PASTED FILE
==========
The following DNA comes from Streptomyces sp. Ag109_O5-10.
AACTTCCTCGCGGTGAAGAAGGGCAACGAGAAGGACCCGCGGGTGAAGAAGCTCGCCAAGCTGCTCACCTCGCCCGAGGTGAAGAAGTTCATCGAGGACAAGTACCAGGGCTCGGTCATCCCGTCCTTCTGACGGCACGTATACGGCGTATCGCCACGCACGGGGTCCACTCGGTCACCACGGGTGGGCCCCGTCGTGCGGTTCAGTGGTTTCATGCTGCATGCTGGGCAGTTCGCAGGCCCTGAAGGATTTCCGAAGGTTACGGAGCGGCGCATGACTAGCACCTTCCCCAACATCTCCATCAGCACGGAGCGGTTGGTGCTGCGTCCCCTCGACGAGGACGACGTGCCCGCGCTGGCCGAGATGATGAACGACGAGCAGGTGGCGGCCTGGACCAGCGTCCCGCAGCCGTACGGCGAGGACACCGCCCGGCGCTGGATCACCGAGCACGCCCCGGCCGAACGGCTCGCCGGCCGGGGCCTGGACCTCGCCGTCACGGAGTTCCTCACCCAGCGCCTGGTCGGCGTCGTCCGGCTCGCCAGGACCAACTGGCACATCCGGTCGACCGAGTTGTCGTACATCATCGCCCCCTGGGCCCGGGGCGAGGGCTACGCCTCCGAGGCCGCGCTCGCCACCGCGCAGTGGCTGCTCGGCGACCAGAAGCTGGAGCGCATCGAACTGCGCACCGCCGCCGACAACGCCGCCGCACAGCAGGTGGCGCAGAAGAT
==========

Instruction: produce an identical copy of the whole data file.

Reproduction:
The following DNA comes from Streptomyces sp. Ag109_O5-10.
AACTTCCTCGCGGTGAAGAAGGGCAACGAGAAGGACCCGCGGGTGAAGAAGCTCGCCAAGCTGCTCACCTCGCCCGAGGTGAAGAAGTTCATCGAGGACAAGTACCAGGGCTCGGTCATCCCGTCCTTCTGACGGCACGTATACGGCGTATCGCCACGCACGGGGTCCACTCGGTCACCACGGGTGGGCCCCGTCGTGCGGTTCAGTGGTTTCATGCTGCATGCTGGGCAGTTCGCAGGCCCTGAAGGATTTCCGAAGGTTACGGAGCGGCGCATGACTAGCACCTTCCCCAACATCTCCATCAGCACGGAGCGGTTGGTGCTGCGTCCCCTCGACGAGGACGACGTGCCCGCGCTGGCCGAGATGATGAACGACGAGCAGGTGGCGGCCTGGACCAGCGTCCCGCAGCCGTACGGCGAGGACACCGCCCGGCGCTGGATCACCGAGCACGCCCCGGCCGAACGGCTCGCCGGCCGGGGCCTGGACCTCGCCGTCACGGAGTTCCTCACCCAGCGCCTGGTCGGCGTCGTCCGGCTCGCCAGGACCAACTGGCACATCCGGTCGACCGAGTTGTCGTACATCATCGCCCCCTGGGCCCGGGGCGAGGGCTACGCCTCCGAGGCCGCGCTCGCCACCGCGCAGTGGCTGCTCGGCGACCAGAAGCTGGAGCGCATCGAACTGCGCACCGCCGCCGACAACGCCGCCGCACAGCAGGTGGCGCAGAAGAT